Stuck in a rut: intervention disguised as prevention
Said Shahtahmasebi, PhD
A recent article in the Guardian reported the death of four junior doctors by suicide (https://www.theguardian.com/commentisfree/2017/mar/21/to-stop-doctors-ending-their-lives-we-need-to-hear-from-those-suffering). In this article mental illness was assumed to be the cause before any details are given. In the subheading it is asserted “… obliges us to look at why doctors with mental illnesses don’t speak up”. The article focuses on mental illness and depression and linking them to workplace bullying. Ironically, the article indicates that bullying is systemic and widespread in the health service, it is certainly a management tool in New Zealand (Shahtahmasebi, 2004, 2015). Yet, like any other group (e.g. those with mental illness, medical professionals) only a fraction commit suicide.
A clear case of déjà vu, because there have been similar reports in the past. Suicide trends follow a cyclic pattern (see next article http://journalofhealth.co.nz/?page_id=759) and such reports surface every time the suicide trend complete its cycle and then follows upward trend for the next cycle. These cycles are also observable for various groups such as age, gender, occupation, and so on.
Interestingly, the Guardian published another article reporting that male construction workers and women employed in culture, media and sport, healthcare and primary school teaching are at the highest risk of suicide (see https://www.theguardian.com/society/2017/mar/17/male-construction-workers-greatest-risk-suicide-england-study-finds?CMP=share_btn_link). Public Health England (PHE) who commissioned the report encourages all employers to treat mental health as seriously as physical health. But physical health and mental health are closely causally correlated which begs the question has there been no progress with the UK Government’s action plan “no health without mental health”? There are attempts to explain suicide through linking the nature of each occupation including rate of income/salary to mental illness and suicide.
Déjà vu, because usually not much happens other than a re-enforcement of the taboo that only the mentally ill commit suicide – therefore, would an employee, whether on a low income or not, risk their career by speaking up and be labelled mentally ill?
Déjà vu, because the public is provided with a remix of the same revamped by picking out particular groups without providing evidence of lowering suicide rates other than more suicides. Farmers were the focus a couple of years ago (http://www.huffingtonpost.com/terezia-farkas/why-farmer-suicide-rates-_1_b_5610279.html), and over the years we have seen similar reports on pilots, accountants, students, etc.
More importantly, there is no statistical evidence to support the simplistic belief that mental illness is the cause of suicide (Shahtahmasebi, 2014, Hjelmeland et al., 2012). This may explain why over two-thirds of suicide cases do not come into contact with mental health services and the other one-third that do complete suicide while under care or soon after discharge.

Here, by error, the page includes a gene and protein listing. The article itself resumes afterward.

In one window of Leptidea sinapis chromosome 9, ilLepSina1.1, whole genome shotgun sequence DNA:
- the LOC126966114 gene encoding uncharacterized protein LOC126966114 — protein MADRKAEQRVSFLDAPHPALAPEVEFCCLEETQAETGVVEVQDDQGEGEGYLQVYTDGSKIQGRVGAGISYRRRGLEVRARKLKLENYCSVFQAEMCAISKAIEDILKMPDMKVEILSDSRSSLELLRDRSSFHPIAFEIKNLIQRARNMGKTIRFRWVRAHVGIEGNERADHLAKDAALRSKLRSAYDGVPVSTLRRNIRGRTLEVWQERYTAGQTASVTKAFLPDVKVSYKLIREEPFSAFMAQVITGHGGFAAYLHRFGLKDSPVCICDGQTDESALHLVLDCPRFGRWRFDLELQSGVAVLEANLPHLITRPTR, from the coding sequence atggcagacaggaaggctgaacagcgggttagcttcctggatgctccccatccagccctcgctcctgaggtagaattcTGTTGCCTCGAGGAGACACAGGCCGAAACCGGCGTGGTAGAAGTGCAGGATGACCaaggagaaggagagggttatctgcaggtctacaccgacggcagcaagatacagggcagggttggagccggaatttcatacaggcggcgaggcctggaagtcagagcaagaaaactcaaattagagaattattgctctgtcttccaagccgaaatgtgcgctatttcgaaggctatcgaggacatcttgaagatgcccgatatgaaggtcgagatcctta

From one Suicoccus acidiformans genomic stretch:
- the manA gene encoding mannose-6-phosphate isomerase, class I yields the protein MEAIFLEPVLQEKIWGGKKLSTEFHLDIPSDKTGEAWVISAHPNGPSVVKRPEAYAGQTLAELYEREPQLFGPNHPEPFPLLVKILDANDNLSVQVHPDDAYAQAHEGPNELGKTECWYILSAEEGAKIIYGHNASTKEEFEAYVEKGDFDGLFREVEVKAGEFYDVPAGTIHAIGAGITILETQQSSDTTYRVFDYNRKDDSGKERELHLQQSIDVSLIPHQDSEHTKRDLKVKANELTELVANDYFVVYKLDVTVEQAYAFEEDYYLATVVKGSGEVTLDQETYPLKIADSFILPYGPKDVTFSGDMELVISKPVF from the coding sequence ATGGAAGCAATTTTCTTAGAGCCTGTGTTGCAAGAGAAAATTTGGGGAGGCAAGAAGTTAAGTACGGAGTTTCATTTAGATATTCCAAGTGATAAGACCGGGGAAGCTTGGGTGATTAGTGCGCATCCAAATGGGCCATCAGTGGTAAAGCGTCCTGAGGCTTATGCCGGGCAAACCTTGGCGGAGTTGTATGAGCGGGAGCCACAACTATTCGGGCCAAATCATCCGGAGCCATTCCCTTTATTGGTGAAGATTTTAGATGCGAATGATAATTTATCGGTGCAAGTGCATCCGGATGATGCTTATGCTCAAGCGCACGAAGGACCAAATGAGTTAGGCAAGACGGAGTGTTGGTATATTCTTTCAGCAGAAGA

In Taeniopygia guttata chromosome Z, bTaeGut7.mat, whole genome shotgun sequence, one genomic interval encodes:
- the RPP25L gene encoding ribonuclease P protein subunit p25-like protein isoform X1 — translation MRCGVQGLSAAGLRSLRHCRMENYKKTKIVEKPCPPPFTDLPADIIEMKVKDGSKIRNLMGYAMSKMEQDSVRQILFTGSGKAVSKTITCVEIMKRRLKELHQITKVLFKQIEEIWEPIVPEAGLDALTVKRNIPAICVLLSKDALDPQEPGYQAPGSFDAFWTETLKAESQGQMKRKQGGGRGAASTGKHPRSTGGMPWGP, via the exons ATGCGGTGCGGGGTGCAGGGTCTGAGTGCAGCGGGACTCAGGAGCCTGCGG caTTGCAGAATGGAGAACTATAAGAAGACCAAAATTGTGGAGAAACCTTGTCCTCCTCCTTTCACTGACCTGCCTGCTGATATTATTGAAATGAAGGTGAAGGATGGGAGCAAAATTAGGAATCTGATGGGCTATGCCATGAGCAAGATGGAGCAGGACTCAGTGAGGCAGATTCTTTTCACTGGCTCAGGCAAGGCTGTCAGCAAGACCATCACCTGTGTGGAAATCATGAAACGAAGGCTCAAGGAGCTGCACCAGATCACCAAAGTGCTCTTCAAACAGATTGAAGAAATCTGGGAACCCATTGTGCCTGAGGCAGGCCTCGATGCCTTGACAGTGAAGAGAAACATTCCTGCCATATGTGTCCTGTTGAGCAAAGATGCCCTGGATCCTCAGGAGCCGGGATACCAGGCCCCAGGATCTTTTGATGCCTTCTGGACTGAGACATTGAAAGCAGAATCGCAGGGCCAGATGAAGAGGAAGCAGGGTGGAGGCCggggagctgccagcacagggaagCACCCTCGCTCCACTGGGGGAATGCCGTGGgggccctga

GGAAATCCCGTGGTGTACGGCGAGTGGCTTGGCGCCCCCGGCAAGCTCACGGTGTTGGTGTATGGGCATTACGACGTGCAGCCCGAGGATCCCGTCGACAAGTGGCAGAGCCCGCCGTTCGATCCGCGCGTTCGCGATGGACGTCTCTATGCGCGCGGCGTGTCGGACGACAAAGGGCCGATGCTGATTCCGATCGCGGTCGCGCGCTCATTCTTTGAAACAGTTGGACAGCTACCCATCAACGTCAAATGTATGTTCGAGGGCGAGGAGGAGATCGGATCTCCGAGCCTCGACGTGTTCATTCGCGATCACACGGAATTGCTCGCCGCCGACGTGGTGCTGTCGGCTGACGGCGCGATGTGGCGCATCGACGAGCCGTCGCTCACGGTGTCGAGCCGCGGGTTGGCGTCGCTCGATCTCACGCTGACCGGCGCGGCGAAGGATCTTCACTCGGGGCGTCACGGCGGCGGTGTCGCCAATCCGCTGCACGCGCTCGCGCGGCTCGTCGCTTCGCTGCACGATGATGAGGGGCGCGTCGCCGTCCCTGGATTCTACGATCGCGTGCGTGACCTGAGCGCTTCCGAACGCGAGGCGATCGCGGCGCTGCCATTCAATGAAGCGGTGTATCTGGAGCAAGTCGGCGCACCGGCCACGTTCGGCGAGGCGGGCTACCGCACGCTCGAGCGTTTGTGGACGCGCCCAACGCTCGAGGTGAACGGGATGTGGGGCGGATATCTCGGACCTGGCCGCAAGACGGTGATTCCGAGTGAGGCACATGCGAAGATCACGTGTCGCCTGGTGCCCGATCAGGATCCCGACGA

One conclusion may be that people with suicidal behaviour do not consider themselves as mentally ill but perhaps with problems that they cannot resolve on their own. In other words socially and culturally suicide is seen as an acceptable solution (Pridmore et al., 2016; Shahtahmasebi et al., 2016). No matter how much mental health care they are given it does not help resolve the problem, and at the end of the day they are sent back to the same circumstances that caused the suicidal behaviour in the first place.
A mental illness suicide prevention model only tackles mental illness or depression that may or may not exist and does very little towards alleviating the issues that influence an individual’s process of decision making.
By insisting on the presence of mental illness and depression we are changing the focus from an ‘individual’ centred health and social care support to medical professionals. This does not seem to sit well with any number of at risk group in our society.
Instead of waiting for the evil of suicide to occur so that the medical profession might be able to intervene we must empower individuals and their support networks to prevent suicide even being considered as a solution. Examples of such an approach has been provided elsewhere (Shahtahmasebi, 2013) and briefly summarised in the next two articles.
This issue of DHH includes two articles on suicide prevention encouraging all stakeholders to join forces and adopt a community-based strategy that empowers communities to make decisions at local level.
Hjelmeland, H., Dieserud, G., Dyregrov, K., Knizek, B. L., & Leenaars, A. A. (2012). Psychological autopsy studies as diagnostic tools: Are they methodologically flawed? Death Studies, 36(7), 605-626.
Pridmore, S., Varbanov, S., Aleksandrov, I., & Shahtahmasebi, S. (2016). Social attitudes to suicide and suicide rates. Open Access Journal of Social Sciences (JSS), 4(10), 39-58. URL: http://www.scirp.org/Journal/PaperInformation.aspx?PaperID=71256.
Shahtahmasebi, S. (2004). Quality of life: A case report of bullying in the workplace. ScientificWorldJournal, 4, 118-123.
Shahtahmasebi, S. (2013). De-politicizing youth suicide prevention. Front. Pediatr, 1(8), http://journal.frontiersin.org/article/10.3389/fped.2013.00008/abstract.
Shahtahmasebi, S. (2014). Suicide research: Problems with interpreting results. British Journal of Medicine and Medical Research, 5(9), 1147-1157.
Shahtahmasebi, S. (2015). Bullying: A personal or social trait? ResearchGate, DOI: 10.13140/RG.13142.13141.14343.10887.
Shahtahmasebi, S., Pridmore, S., Varbanov, S., & Aleksandrov, I. (2016). Exploring social attitudes to suicide using a predicament questionnaire. Open Access Journal of Social Sciences (JSS), 4, 58-71.